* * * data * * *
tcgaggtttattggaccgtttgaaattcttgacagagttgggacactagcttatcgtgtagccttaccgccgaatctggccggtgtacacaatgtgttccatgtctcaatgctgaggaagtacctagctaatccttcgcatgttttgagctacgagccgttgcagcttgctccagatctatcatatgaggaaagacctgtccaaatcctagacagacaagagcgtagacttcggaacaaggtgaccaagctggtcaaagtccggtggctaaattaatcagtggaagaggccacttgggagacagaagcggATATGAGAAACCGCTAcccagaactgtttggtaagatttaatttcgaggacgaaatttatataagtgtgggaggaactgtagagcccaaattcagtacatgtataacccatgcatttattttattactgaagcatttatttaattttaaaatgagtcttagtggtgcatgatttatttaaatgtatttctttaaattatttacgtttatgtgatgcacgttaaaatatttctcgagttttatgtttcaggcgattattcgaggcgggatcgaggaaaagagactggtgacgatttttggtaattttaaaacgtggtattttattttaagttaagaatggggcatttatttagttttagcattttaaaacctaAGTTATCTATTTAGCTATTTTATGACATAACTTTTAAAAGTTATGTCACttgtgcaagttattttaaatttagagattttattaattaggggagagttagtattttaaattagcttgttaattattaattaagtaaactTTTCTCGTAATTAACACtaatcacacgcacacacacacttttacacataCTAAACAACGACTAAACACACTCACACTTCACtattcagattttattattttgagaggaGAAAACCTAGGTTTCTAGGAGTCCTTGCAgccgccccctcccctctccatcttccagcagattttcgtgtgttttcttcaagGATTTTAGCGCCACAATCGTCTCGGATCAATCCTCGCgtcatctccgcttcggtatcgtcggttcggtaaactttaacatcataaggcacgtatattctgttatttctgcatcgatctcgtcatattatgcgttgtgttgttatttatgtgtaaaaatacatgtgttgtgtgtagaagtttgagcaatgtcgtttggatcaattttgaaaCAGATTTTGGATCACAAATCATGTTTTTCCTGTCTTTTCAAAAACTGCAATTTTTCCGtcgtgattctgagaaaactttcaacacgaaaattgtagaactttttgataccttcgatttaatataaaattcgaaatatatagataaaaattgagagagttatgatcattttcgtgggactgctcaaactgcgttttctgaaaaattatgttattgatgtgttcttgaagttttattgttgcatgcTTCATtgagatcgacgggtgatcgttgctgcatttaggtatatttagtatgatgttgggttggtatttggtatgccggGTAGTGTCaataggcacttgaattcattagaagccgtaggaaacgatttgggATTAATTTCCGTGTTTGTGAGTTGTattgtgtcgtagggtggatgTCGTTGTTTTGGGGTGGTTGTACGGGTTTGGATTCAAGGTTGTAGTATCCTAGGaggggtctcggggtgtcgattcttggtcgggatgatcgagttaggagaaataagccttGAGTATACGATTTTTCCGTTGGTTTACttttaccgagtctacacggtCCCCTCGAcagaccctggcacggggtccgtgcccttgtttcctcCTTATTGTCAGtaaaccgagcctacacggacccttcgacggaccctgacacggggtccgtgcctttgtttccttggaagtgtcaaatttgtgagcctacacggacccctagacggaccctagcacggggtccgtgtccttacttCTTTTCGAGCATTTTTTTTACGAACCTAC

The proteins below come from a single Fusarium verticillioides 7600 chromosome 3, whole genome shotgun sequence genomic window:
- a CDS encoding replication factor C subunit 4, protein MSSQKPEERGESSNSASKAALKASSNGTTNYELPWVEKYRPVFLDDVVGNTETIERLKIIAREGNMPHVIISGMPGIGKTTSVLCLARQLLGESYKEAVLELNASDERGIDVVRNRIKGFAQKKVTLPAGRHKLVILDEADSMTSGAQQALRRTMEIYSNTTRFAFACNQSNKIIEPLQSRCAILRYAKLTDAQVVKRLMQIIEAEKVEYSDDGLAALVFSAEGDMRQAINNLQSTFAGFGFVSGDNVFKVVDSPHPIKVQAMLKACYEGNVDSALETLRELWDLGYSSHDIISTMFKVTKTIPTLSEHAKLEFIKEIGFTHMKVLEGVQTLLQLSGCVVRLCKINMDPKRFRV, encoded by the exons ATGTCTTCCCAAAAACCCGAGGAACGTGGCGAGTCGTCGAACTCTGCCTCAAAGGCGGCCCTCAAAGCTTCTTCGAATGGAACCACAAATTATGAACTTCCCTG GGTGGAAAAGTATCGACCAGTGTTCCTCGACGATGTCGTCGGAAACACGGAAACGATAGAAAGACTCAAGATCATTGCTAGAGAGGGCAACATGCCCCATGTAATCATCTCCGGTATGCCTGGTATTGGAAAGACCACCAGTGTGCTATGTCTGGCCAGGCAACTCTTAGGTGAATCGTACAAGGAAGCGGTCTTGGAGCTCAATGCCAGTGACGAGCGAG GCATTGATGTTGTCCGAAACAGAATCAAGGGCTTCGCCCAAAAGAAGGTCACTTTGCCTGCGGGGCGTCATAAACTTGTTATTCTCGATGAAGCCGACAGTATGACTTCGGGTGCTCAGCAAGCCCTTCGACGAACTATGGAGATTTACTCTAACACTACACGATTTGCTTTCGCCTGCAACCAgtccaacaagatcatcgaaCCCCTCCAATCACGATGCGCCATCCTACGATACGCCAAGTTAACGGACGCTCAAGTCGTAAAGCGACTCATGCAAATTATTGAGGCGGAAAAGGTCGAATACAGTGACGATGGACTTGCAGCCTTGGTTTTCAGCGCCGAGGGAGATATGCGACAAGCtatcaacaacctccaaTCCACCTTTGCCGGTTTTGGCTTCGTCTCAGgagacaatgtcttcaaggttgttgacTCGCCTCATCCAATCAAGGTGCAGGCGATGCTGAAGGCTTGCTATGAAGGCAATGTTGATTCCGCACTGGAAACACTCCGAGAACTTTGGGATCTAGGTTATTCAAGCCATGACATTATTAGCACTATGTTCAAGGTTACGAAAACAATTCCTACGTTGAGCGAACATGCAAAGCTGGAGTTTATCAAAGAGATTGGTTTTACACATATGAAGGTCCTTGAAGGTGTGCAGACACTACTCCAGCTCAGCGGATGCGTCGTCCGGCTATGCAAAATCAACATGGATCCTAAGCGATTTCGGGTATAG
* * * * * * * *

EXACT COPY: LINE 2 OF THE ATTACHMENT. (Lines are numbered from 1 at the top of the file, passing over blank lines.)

The proteins below come from a single Fusarium verticillioides 7600 chromosome 3, whole genome shotgun sequence genomic window: